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Wednesday, October 28, 2009

Annual Pygmy vs. Alumni Match

Continuing the grand tradition, the annual rugby match between the current New Mexico Tech Rugby Club (the Pygmies) and an Alumni squad made up of those alumni able to make the trek to Socorro and willing to put there ever more frail bodies on the line, took place last Friday.

I can't remember how long these matches have been going on, but it has to be over 20 years now. Those of my era are getting fewer and fewer to be seen on the field these days. I haven't been able to make the trip for quite awhile, and I'm sure I would regret getting roughed up by those young bucks if I did show up and foolishy suit up. I'm told my friend Karl played this year, and survived. Maybe next year...

For a detailed match report, here's a write up by Dave Wheelock, NM Tech Rugby Director. This was emailed to me, but I suspect it's from the local newspaper, El Defensor Chieftain (though I don't see it on the website).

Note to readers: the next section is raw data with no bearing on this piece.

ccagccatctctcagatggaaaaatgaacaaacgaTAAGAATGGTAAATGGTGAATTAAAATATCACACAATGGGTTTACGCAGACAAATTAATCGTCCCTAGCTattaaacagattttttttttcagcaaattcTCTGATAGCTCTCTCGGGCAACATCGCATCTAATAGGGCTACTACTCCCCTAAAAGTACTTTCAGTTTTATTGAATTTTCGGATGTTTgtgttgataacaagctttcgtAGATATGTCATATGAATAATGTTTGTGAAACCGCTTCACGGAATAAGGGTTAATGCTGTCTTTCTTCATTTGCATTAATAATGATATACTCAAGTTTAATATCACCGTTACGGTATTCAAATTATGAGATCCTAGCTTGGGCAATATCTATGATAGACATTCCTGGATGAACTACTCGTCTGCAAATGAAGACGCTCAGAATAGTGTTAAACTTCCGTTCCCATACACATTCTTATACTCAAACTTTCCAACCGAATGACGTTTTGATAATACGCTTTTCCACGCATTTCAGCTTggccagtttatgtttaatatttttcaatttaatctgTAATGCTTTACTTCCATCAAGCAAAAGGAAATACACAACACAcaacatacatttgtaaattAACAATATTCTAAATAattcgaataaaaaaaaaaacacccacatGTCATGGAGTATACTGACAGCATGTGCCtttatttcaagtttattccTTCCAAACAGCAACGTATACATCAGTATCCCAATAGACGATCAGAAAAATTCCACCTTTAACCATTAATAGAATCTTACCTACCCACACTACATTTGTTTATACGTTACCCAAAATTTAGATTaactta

Students Top Grads in Annual Rugby Classic
Pygmies 55, Ancestors 32

SOCORRO, N.M. October 26, 2009 -- New Mexico Tech’s student team won a battle of contrasting rugby styles in Friday’s 49ers homecoming match, scoring a 55-32 victory over Tech’s alumni. The Pygmies conceded the edge in size and experience to their elders but made up the disparity with team speed and support play.
While eight of the undergrads’ nine five-point tries were scored by fleet backline players after long breaks involving several passes, all but one of the Ancestors’ five tries resulted from close range surges of power.

Members of the NMT Pygmy (student) and Ancestor (alumni) rugby teams gather Friday after the students' 55-32 victory. Photo by Dave Wheelock
The Pygmies will attempt to conclude their autumn record at 15 wins against 3 losses Saturday as they take on the New Mexico State University Chiles in Las Cruces. Kickoff is scheduled for 1 p.m.